In 2014, we learned that money is a subject many young adults are still trying to master.
The good news — no matter your income or starting balance — is we have 365 days to get it right, or at least try to do better than last year. Becoming financially fit is "definitely attainable," Certified Financial Educator Tonya Rapley told BuzzFeed Life. Rapley managed to raise her credit score by 130 points in a year (and some change.) And she did it as a twentysomething living in uber-expensive NYC.
Now she's author of the blog My Fab Finance. Who better to offer some advice to fellow young adults? Here are nine simple tips to implement if you really want your wallet and credit to be in better shape come 2016.
1. Take time to reflect on what went well in 2014 and what didn't.
Most people don't make poor financial decisions for lack of knowledge, Rapley said, but because of poor behaviors. So look for both the positives and negatives over the past year. Maybe there are some practices you started that you need to keep up! And maybe there are some teeny tiny things you did that hurt your bank account more than you anticipated.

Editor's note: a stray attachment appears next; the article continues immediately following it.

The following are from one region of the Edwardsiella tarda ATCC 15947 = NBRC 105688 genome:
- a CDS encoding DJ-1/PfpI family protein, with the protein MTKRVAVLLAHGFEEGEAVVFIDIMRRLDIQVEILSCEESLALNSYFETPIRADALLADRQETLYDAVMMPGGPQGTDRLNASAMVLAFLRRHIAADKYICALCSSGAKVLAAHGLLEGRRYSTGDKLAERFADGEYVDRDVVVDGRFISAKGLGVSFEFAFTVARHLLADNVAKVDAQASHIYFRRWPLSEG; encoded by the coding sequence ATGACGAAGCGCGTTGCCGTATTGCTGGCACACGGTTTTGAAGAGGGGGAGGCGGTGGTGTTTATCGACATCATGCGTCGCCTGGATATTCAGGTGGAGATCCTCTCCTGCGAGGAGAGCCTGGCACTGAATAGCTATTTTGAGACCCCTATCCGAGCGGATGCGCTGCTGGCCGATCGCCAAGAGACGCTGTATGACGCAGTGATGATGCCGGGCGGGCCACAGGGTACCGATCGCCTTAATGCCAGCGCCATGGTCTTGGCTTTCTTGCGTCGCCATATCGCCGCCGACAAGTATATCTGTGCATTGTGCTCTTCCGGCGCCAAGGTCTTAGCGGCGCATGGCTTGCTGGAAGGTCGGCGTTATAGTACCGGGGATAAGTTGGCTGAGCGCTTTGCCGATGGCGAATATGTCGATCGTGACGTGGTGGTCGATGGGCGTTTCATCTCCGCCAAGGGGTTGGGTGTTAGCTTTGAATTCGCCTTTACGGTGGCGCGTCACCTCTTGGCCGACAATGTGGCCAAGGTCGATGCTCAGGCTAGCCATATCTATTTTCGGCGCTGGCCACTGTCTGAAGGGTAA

Try using a site like Mint.com (a popular one for young adults thanks to its handy smartphone app), which will track your spending and show you where your money ~actually~ goes. It may surprise you to see how much you really spend on Seamless and Uber. Take financial inventory.
2. Get organized.
If you are already organized, reorganize and purge. Tax season is next month anyway, so doesn't it make sense to start getting all your documents in one place?
Getting organized also includes checking your credit report. "Criminals are becoming more and more sophisticated and you need to make sure your identity is intact," said Rapley. You want to make sure that all accounts listed are accurate and that the debts actually belong to you!